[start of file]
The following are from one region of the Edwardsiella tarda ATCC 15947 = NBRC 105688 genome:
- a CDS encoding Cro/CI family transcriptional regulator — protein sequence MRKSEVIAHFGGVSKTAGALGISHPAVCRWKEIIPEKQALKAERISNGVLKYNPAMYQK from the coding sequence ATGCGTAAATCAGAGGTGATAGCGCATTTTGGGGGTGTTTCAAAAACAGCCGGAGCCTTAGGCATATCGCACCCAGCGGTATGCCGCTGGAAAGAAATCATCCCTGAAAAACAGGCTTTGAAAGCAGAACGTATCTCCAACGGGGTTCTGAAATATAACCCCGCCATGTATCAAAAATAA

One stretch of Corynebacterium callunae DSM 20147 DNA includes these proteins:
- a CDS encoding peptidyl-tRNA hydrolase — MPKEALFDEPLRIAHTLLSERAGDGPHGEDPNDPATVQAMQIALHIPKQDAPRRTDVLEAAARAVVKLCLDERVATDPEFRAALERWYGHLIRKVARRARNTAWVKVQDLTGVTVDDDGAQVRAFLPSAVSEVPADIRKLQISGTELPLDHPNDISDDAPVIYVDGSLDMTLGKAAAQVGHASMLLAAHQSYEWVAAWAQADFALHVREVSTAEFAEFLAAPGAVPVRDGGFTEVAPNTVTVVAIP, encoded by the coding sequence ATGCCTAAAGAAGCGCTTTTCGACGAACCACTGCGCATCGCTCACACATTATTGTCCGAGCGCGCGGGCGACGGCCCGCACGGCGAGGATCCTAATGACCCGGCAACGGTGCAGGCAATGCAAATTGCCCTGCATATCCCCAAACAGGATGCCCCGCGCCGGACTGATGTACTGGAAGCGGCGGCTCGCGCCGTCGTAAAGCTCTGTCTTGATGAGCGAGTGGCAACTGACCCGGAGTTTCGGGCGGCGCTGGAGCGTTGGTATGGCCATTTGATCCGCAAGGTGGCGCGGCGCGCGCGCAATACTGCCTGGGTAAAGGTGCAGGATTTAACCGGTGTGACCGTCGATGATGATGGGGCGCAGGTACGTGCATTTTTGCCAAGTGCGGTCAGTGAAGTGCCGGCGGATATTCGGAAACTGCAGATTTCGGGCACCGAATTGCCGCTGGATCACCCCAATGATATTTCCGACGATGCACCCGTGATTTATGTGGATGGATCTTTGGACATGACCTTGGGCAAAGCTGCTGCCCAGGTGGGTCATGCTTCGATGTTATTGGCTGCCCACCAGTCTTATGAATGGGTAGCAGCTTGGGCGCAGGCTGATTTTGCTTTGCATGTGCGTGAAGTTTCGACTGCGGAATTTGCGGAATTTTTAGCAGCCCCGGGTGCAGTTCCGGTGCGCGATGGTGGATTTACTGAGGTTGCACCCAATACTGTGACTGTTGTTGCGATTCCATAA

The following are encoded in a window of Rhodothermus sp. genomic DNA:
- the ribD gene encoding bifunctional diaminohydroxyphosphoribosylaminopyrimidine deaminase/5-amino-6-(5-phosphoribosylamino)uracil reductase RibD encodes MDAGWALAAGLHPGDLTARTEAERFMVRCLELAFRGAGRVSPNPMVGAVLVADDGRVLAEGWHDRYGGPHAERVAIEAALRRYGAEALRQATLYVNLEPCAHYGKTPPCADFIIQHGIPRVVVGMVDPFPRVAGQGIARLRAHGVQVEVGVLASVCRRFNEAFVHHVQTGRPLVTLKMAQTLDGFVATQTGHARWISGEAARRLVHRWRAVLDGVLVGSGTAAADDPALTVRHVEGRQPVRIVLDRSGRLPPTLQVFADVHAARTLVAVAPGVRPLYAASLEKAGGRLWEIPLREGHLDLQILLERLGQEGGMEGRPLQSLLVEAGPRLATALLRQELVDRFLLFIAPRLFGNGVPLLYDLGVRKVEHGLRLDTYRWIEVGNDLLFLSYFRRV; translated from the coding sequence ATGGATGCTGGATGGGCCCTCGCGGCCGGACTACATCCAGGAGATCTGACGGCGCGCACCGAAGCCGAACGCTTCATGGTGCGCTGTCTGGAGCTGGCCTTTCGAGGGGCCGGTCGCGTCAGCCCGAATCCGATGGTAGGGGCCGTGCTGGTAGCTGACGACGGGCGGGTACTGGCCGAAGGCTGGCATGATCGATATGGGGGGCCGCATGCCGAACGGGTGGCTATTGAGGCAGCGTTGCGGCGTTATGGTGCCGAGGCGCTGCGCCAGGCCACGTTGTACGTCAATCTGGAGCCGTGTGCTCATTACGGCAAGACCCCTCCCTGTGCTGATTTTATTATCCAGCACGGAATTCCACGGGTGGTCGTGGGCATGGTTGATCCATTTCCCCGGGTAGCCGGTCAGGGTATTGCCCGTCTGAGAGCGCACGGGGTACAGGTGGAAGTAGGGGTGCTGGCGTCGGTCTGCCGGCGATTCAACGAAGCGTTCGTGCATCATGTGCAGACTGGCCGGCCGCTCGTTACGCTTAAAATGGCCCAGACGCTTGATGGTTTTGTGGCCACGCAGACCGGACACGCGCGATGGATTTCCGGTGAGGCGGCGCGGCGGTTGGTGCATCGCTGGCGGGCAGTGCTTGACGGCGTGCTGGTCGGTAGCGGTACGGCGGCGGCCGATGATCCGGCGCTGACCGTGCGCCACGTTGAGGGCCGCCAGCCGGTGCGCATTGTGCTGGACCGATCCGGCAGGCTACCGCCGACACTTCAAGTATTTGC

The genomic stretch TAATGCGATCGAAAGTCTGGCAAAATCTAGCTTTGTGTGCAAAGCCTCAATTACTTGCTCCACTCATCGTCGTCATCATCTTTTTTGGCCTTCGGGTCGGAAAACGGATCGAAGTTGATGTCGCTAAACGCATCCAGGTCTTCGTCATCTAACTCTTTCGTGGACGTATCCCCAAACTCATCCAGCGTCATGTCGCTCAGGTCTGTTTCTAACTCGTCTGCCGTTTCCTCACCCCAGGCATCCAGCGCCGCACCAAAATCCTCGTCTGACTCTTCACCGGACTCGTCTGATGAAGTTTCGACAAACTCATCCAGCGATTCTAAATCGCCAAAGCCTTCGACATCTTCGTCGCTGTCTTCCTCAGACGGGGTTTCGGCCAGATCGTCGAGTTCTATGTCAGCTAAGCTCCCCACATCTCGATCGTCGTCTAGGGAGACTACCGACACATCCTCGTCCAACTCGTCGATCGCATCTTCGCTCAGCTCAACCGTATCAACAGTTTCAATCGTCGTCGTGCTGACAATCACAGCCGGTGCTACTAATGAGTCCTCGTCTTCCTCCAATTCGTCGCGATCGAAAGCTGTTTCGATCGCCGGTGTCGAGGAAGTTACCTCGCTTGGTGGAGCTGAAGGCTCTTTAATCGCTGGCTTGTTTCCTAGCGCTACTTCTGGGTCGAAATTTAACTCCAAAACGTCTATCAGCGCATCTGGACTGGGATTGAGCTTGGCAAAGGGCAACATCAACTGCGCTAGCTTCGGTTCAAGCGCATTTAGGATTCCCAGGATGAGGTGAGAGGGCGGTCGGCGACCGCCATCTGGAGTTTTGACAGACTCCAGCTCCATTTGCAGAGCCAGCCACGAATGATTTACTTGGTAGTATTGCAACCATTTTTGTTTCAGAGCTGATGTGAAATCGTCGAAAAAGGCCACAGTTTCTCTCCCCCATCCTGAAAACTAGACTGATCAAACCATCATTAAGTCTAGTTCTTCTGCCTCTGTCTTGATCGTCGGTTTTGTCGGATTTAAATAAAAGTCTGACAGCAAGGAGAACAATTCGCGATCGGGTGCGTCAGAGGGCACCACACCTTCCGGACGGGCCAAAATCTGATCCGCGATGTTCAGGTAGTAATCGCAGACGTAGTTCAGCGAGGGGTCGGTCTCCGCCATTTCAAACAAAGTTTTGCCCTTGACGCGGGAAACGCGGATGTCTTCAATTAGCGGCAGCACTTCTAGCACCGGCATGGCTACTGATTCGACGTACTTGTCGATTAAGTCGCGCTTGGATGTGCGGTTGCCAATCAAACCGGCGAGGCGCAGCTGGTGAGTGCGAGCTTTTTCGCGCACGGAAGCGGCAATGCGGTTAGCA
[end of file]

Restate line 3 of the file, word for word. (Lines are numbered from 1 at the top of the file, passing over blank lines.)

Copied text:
One stretch of Corynebacterium callunae DSM 20147 DNA includes these proteins: